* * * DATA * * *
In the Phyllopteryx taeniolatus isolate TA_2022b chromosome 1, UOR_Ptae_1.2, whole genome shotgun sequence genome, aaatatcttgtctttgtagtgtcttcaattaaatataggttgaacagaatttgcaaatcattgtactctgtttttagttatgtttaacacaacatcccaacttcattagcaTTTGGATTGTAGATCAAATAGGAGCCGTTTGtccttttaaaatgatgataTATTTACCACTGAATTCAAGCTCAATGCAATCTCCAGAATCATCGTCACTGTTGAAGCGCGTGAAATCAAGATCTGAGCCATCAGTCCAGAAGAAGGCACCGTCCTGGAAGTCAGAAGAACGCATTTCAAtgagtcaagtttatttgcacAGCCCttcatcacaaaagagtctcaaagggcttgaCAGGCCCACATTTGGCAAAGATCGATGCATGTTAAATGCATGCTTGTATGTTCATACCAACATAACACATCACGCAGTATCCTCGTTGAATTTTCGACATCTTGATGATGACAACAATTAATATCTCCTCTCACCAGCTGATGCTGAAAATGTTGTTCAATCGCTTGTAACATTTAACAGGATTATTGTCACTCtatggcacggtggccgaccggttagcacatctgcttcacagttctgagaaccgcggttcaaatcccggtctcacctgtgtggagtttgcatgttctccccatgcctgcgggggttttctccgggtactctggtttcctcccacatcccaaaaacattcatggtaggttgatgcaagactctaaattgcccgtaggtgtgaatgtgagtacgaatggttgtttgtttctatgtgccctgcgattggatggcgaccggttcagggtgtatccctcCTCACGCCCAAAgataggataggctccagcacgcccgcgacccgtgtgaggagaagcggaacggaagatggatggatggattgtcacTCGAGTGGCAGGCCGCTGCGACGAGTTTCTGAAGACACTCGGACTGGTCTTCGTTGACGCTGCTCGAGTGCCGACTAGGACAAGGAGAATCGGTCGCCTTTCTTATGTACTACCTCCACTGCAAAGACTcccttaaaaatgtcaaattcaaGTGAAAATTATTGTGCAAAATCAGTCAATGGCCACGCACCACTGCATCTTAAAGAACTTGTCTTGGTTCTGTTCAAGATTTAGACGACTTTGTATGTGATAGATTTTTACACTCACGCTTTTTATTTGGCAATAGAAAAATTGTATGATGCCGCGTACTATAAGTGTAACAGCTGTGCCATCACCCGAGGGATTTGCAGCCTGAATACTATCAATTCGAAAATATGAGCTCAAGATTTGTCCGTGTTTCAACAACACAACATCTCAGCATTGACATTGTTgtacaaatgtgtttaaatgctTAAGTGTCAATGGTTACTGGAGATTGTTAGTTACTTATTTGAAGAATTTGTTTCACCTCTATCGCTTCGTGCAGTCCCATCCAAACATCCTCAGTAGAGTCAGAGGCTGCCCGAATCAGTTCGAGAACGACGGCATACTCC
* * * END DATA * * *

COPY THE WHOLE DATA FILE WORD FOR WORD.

In the Phyllopteryx taeniolatus isolate TA_2022b chromosome 1, UOR_Ptae_1.2, whole genome shotgun sequence genome, aaatatcttgtctttgtagtgtcttcaattaaatataggttgaacagaatttgcaaatcattgtactctgtttttagttatgtttaacacaacatcccaacttcattagcaTTTGGATTGTAGATCAAATAGGAGCCGTTTGtccttttaaaatgatgataTATTTACCACTGAATTCAAGCTCAATGCAATCTCCAGAATCATCGTCACTGTTGAAGCGCGTGAAATCAAGATCTGAGCCATCAGTCCAGAAGAAGGCACCGTCCTGGAAGTCAGAAGAACGCATTTCAAtgagtcaagtttatttgcacAGCCCttcatcacaaaagagtctcaaagggcttgaCAGGCCCACATTTGGCAAAGATCGATGCATGTTAAATGCATGCTTGTATGTTCATACCAACATAACACATCACGCAGTATCCTCGTTGAATTTTCGACATCTTGATGATGACAACAATTAATATCTCCTCTCACCAGCTGATGCTGAAAATGTTGTTCAATCGCTTGTAACATTTAACAGGATTATTGTCACTCtatggcacggtggccgaccggttagcacatctgcttcacagttctgagaaccgcggttcaaatcccggtctcacctgtgtggagtttgcatgttctccccatgcctgcgggggttttctccgggtactctggtttcctcccacatcccaaaaacattcatggtaggttgatgcaagactctaaattgcccgtaggtgtgaatgtgagtacgaatggttgtttgtttctatgtgccctgcgattggatggcgaccggttcagggtgtatccctcCTCACGCCCAAAgataggataggctccagcacgcccgcgacccgtgtgaggagaagcggaacggaagatggatggatggattgtcacTCGAGTGGCAGGCCGCTGCGACGAGTTTCTGAAGACACTCGGACTGGTCTTCGTTGACGCTGCTCGAGTGCCGACTAGGACAAGGAGAATCGGTCGCCTTTCTTATGTACTACCTCCACTGCAAAGACTcccttaaaaatgtcaaattcaaGTGAAAATTATTGTGCAAAATCAGTCAATGGCCACGCACCACTGCATCTTAAAGAACTTGTCTTGGTTCTGTTCAAGATTTAGACGACTTTGTATGTGATAGATTTTTACACTCACGCTTTTTATTTGGCAATAGAAAAATTGTATGATGCCGCGTACTATAAGTGTAACAGCTGTGCCATCACCCGAGGGATTTGCAGCCTGAATACTATCAATTCGAAAATATGAGCTCAAGATTTGTCCGTGTTTCAACAACACAACATCTCAGCATTGACATTGTTgtacaaatgtgtttaaatgctTAAGTGTCAATGGTTACTGGAGATTGTTAGTTACTTATTTGAAGAATTTGTTTCACCTCTATCGCTTCGTGCAGTCCCATCCAAACATCCTCAGTAGAGTCAGAGGCTGCCCGAATCAGTTCGAGAACGACGGCATACTCC